Ken was my voice teacher. I never admired anyone more than him. He meant the world to me. It would be safe to say that we did not have a typical teacher/student relationship. I was infatuated with him. He was tall dark and had the voice of an angel. But he was eleven years older than I was, and he was my teacher. I learned from him, I confided in him, and I trusted him. I never pictured myself being with him. I never dreamt he would think of me as a ‘woman’ and not just a love-stricken seventeen year-old vocal student.
When I began my lessons with Ken, they took place at school, but then somewhere down the line, he wanted them to be at his house. He was the teacher, and I was told that you never argued with what the teacher had to say. Our next lesson, I showed up at his house at 1:00 sharp, ready to sing. I had never been to his house before, and I was a little nervous about seeing it. However, when he opened the door and greeted me with his cute little smile, I knew there was nothing to be nervous about. We started our lesson by singing a few songs for fun (we always sang duets together).
He said that I wasn’t singing my best and asked if I was stressed. Of course I was stressed! I was the lead in our school musical and it would open in two weeks. “One can never reach their full potential when they are stressed,” he said, as he began to rub my shoulders. This was weird for me, but like I said, he was the teacher, and you never argue with the teacher. We finished our lesson, I thanked him and I was on my way out. Before I left though, he took my face in his hands, and he kissed me goodbye. I didn’t really know what to do. Had that just happened? Did he just kiss me?
Did I kiss him back? Is that wrong? He’s too old! I’m too young! He’s my teacher! We spoke on the phone several times that week, but never brought up the kiss. It was just hanging out there-in limbo. I figured that since he hadn’t mentioned it, it meant nothing, and we would just go on being what we were-friends. The next week, I went to his house for my lesson again. When I went into the living room, the keyboard wasn’t there. Ken said that he had been practicing last night before he went to sleep, and left it in his bedroom, so we’d just have the lesson in there.
Again, he is the teacher, and you don’t argue with the teacher. I followed him into the bedroom and started getting my books out. Suddenly, he threw me onto the bed and assaulted me. I didn’t know what to do. I didn’t realize what was happening. I was terrified, and there was nothing I could do to stop it. The assault happened, and afterwards he sent me home with a threat that if anyone ever found out, no one would believe me and I would be “finished”. I took that threat to heart and didn’t mention my assault for close to six months.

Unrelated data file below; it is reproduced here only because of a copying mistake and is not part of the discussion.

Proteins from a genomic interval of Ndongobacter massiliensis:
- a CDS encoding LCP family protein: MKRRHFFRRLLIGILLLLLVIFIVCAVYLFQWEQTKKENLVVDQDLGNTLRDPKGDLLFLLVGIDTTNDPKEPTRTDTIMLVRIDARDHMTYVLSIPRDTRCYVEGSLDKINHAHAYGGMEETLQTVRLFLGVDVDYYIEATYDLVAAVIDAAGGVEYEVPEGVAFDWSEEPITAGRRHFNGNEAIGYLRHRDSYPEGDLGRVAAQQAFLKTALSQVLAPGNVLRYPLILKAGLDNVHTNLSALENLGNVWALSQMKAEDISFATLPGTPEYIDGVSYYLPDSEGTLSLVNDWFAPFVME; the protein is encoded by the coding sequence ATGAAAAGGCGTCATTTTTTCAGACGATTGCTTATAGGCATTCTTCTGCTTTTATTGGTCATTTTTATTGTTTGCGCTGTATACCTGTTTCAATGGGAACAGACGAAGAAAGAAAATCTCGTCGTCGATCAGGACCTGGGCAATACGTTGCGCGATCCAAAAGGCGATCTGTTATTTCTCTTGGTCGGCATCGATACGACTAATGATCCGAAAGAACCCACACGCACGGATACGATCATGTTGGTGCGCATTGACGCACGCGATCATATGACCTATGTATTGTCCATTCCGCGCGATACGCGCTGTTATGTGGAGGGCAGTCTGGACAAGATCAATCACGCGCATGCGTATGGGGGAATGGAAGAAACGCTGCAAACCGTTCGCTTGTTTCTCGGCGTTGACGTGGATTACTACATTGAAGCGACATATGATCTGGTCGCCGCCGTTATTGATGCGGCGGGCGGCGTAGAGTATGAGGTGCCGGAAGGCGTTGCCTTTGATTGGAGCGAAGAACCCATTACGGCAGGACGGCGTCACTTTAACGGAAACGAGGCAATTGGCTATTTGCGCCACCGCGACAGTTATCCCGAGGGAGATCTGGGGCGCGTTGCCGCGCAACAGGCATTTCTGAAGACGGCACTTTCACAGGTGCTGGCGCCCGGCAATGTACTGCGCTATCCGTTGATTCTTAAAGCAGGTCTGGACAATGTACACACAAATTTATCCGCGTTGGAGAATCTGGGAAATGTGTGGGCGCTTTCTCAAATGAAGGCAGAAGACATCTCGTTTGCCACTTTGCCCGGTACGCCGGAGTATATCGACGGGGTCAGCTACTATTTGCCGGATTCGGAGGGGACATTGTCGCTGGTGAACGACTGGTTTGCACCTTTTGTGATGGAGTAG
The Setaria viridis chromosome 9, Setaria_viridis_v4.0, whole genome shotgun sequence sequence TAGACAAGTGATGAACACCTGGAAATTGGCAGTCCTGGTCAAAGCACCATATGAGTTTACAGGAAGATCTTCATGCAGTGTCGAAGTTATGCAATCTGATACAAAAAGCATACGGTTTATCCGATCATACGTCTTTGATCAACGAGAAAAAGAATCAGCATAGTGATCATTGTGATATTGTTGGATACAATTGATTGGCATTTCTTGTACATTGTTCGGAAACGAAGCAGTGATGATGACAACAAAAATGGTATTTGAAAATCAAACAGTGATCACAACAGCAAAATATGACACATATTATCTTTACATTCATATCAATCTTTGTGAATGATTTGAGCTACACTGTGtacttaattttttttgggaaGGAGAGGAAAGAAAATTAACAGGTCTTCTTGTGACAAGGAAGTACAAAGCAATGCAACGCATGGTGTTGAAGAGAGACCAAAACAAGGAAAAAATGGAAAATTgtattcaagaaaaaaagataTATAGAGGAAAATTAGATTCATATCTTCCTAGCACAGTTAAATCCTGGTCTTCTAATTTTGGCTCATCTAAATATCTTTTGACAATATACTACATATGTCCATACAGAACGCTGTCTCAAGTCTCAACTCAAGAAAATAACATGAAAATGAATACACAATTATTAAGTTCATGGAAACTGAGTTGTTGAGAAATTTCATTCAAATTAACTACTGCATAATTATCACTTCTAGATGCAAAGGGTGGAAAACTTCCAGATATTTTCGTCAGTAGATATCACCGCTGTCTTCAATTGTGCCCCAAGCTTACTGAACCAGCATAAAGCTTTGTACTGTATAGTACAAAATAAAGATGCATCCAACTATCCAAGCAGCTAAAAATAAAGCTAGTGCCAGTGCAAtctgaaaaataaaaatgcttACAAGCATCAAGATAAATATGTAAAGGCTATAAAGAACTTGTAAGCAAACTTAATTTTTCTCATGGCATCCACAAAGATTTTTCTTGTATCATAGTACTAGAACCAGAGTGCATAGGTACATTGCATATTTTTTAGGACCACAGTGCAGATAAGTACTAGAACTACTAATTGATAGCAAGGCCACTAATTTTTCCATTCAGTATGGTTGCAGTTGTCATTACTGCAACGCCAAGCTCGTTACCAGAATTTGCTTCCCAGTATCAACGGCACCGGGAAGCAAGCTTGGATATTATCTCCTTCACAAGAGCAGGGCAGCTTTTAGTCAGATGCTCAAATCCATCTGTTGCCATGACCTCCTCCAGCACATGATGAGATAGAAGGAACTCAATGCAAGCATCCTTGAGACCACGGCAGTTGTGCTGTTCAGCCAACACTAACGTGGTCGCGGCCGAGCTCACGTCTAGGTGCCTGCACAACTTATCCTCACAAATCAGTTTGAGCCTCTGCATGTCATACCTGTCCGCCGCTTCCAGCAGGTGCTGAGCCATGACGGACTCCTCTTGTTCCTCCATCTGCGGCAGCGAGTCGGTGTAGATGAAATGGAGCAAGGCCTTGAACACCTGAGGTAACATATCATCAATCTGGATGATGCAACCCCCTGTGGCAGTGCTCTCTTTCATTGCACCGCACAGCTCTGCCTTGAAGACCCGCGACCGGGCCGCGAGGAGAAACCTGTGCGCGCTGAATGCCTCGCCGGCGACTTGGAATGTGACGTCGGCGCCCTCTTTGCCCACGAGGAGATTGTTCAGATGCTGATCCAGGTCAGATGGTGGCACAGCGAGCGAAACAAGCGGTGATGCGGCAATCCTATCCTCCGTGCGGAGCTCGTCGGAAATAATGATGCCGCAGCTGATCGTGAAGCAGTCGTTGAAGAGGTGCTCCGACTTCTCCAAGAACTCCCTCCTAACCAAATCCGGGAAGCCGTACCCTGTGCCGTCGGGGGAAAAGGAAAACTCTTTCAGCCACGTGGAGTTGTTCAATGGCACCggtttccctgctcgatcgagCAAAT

I was a changed person-a very unpleasant and deathly unhappy person. I shut out those who were closest to me and I turned away from the helping hand of the Lord. I felt that for some reason, my life wouldn’t get any worse, and it couldn’t get any better. I was living in a zone, a zone of nothingness. I was letting what were supposed to be the “happiest times of my life” pass me by without a second thought. Instead of going to the movies and hanging out with my friends, I stayed at home and felt sorry for myself. In doing so, I robbed myself, my family and my friends of the happiness we deserved.
I didn’t listen to anyone who wanted to help me, and I did not let anyone listen to me. When I cried, I cried because I felt scared, and alone, but I would not let anyone get close enough to help me through my pain. Eventually, my daily routine of sulking around, and trying not to be noticed became so dull that I could not stand it. I was lost. I did not know what I was supposed to do anymore. Who would help me now, after I had pushed everyone so far away? Ken said they wouldn’t believe me, so why even report? But I knew that I had to do something, because I saw who his next victim would be.
He had gotten a new student to take my place… and I was not going to let this happen to her as well. I decided I had to tell what Ken had done to me. I didn’t know who to tell, or what to tell, or even when to tell. All I knew was why I had to tell. My case made me very aware of what a problem sexual assault is in the world today, and it also made me aware of how overlooked sexual assault is. Now, two years later, I want to do something to change that. The jury found Ken not guilty after a long and grueling court process.
After all I went through, it came down to the fact that there was no physical evidence that he had assaulted me. He is a free man, with the knowledge and the power to assault many more unsuspecting victims in the years to come. I was outraged when I heard the verdict! Nevertheless, I will not be victimized again, and I will do my very best to see to it that no one else will have to suffer as I did. If I cannot stop Ken, I will use my knowledge to try to prevent other assailants. Many people do not know the facts about sexual assault. One reason why many are so ill informed is apathy about the topic.